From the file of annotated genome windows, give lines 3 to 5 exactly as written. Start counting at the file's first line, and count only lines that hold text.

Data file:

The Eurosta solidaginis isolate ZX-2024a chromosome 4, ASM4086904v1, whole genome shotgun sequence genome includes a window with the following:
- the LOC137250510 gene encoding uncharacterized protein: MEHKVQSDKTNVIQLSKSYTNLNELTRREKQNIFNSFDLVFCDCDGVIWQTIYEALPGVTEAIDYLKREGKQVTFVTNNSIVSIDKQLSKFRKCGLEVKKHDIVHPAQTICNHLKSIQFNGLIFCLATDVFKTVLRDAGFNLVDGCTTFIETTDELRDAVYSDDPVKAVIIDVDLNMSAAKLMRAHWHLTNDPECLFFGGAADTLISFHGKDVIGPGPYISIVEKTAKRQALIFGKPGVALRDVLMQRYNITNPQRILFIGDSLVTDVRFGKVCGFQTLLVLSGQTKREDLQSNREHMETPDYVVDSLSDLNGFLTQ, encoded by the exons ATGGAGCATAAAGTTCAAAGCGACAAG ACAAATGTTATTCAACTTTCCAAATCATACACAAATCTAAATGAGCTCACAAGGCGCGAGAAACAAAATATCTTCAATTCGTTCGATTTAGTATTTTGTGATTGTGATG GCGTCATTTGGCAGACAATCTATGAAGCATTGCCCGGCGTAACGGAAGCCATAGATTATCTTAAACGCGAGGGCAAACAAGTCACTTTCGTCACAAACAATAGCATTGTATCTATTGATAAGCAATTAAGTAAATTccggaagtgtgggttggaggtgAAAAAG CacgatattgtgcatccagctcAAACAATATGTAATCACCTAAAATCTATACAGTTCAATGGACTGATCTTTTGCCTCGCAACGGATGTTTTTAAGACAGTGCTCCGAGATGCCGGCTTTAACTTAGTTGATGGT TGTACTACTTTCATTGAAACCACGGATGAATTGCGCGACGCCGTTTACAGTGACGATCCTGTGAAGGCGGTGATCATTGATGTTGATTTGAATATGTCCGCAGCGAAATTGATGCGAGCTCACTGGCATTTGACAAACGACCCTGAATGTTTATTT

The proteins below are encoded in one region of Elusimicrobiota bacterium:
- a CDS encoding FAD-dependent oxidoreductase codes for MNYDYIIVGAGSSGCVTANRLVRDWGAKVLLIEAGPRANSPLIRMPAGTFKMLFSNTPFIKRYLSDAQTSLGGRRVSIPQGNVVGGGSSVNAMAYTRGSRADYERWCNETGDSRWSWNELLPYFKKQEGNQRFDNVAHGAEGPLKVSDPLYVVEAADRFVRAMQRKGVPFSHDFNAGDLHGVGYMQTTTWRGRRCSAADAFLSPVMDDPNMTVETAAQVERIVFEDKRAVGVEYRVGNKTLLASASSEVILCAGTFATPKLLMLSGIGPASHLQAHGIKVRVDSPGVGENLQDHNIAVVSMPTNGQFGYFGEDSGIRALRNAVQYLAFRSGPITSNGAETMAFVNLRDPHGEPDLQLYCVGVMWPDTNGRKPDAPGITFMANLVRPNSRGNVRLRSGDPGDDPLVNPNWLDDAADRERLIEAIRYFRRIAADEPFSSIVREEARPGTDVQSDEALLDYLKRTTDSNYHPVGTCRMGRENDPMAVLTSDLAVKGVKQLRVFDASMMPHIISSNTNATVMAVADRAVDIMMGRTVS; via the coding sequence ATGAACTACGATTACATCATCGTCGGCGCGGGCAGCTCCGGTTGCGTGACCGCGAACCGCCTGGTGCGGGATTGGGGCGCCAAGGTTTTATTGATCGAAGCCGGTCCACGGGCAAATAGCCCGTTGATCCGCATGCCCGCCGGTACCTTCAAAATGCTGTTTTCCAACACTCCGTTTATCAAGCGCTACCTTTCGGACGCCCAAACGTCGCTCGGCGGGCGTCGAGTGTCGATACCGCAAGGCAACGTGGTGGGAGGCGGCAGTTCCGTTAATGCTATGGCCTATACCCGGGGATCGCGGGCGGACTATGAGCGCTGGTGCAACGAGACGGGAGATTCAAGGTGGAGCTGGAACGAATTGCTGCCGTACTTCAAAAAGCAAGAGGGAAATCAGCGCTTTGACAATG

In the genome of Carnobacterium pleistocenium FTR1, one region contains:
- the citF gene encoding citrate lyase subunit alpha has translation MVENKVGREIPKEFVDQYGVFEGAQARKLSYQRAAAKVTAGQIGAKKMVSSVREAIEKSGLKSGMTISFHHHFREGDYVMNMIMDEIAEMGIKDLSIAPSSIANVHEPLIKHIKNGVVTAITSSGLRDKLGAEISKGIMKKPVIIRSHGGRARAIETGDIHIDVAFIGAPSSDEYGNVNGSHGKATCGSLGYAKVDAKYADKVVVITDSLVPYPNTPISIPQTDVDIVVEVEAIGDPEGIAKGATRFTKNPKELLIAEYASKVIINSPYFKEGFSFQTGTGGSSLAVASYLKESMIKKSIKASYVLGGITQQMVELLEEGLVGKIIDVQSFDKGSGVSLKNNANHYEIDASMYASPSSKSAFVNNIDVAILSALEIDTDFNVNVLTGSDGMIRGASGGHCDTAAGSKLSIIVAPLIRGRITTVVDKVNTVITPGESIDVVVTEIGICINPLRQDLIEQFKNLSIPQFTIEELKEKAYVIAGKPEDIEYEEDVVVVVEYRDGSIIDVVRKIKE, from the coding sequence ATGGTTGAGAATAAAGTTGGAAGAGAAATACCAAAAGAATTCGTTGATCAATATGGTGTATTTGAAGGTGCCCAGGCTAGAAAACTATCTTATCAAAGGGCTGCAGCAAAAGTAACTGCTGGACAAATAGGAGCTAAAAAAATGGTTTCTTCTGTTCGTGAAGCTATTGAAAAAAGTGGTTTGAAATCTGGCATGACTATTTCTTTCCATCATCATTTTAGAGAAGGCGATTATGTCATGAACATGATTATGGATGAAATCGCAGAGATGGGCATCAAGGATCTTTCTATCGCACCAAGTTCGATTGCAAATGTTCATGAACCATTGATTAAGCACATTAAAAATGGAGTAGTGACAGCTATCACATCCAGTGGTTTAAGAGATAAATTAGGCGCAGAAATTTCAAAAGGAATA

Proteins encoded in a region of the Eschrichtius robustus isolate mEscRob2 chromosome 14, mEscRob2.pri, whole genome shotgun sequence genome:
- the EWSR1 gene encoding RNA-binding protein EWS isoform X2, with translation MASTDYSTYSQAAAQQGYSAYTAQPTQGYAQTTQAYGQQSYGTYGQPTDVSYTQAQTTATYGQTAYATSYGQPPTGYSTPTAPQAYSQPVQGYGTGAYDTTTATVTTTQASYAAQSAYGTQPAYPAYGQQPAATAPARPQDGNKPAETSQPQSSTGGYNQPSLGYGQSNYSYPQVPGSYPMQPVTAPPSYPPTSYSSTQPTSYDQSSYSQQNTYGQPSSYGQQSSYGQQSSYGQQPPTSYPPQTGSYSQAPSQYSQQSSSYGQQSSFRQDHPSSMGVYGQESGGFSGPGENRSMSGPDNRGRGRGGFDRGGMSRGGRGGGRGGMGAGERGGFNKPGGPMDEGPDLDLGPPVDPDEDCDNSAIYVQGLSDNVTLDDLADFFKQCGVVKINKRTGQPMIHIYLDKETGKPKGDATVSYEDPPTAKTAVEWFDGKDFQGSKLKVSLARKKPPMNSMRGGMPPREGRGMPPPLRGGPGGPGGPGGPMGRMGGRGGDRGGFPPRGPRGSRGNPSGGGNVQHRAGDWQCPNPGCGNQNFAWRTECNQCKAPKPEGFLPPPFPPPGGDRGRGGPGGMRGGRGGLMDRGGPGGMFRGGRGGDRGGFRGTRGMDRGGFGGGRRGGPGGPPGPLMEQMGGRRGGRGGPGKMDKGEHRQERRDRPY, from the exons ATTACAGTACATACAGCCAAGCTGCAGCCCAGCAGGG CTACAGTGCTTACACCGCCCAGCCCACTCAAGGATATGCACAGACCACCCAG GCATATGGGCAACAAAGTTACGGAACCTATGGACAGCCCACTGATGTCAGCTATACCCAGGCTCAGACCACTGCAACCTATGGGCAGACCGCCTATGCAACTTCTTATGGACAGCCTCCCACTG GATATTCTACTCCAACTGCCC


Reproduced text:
The proteins below are encoded in one region of Elusimicrobiota bacterium:
- a CDS encoding FAD-dependent oxidoreductase codes for MNYDYIIVGAGSSGCVTANRLVRDWGAKVLLIEAGPRANSPLIRMPAGTFKMLFSNTPFIKRYLSDAQTSLGGRRVSIPQGNVVGGGSSVNAMAYTRGSRADYERWCNETGDSRWSWNELLPYFKKQEGNQRFDNVAHGAEGPLKVSDPLYVVEAADRFVRAMQRKGVPFSHDFNAGDLHGVGYMQTTTWRGRRCSAADAFLSPVMDDPNMTVETAAQVERIVFEDKRAVGVEYRVGNKTLLASASSEVILCAGTFATPKLLMLSGIGPASHLQAHGIKVRVDSPGVGENLQDHNIAVVSMPTNGQFGYFGEDSGIRALRNAVQYLAFRSGPITSNGAETMAFVNLRDPHGEPDLQLYCVGVMWPDTNGRKPDAPGITFMANLVRPNSRGNVRLRSGDPGDDPLVNPNWLDDAADRERLIEAIRYFRRIAADEPFSSIVREEARPGTDVQSDEALLDYLKRTTDSNYHPVGTCRMGRENDPMAVLTSDLAVKGVKQLRVFDASMMPHIISSNTNATVMAVADRAVDIMMGRTVS; via the coding sequence ATGAACTACGATTACATCATCGTCGGCGCGGGCAGCTCCGGTTGCGTGACCGCGAACCGCCTGGTGCGGGATTGGGGCGCCAAGGTTTTATTGATCGAAGCCGGTCCACGGGCAAATAGCCCGTTGATCCGCATGCCCGCCGGTACCTTCAAAATGCTGTTTTCCAACACTCCGTTTATCAAGCGCTACCTTTCGGACGCCCAAACGTCGCTCGGCGGGCGTCGAGTGTCGATACCGCAAGGCAACGTGGTGGGAGGCGGCAGTTCCGTTAATGCTATGGCCTATACCCGGGGATCGCGGGCGGACTATGAGCGCTGGTGCAACGAGACGGGAGATTCAAGGTGGAGCTGGAACGAATTGCTGCCGTACTTCAAAAAGCAAGAGGGAAATCAGCGCTTTGACAATG

In the genome of Carnobacterium pleistocenium FTR1, one region contains: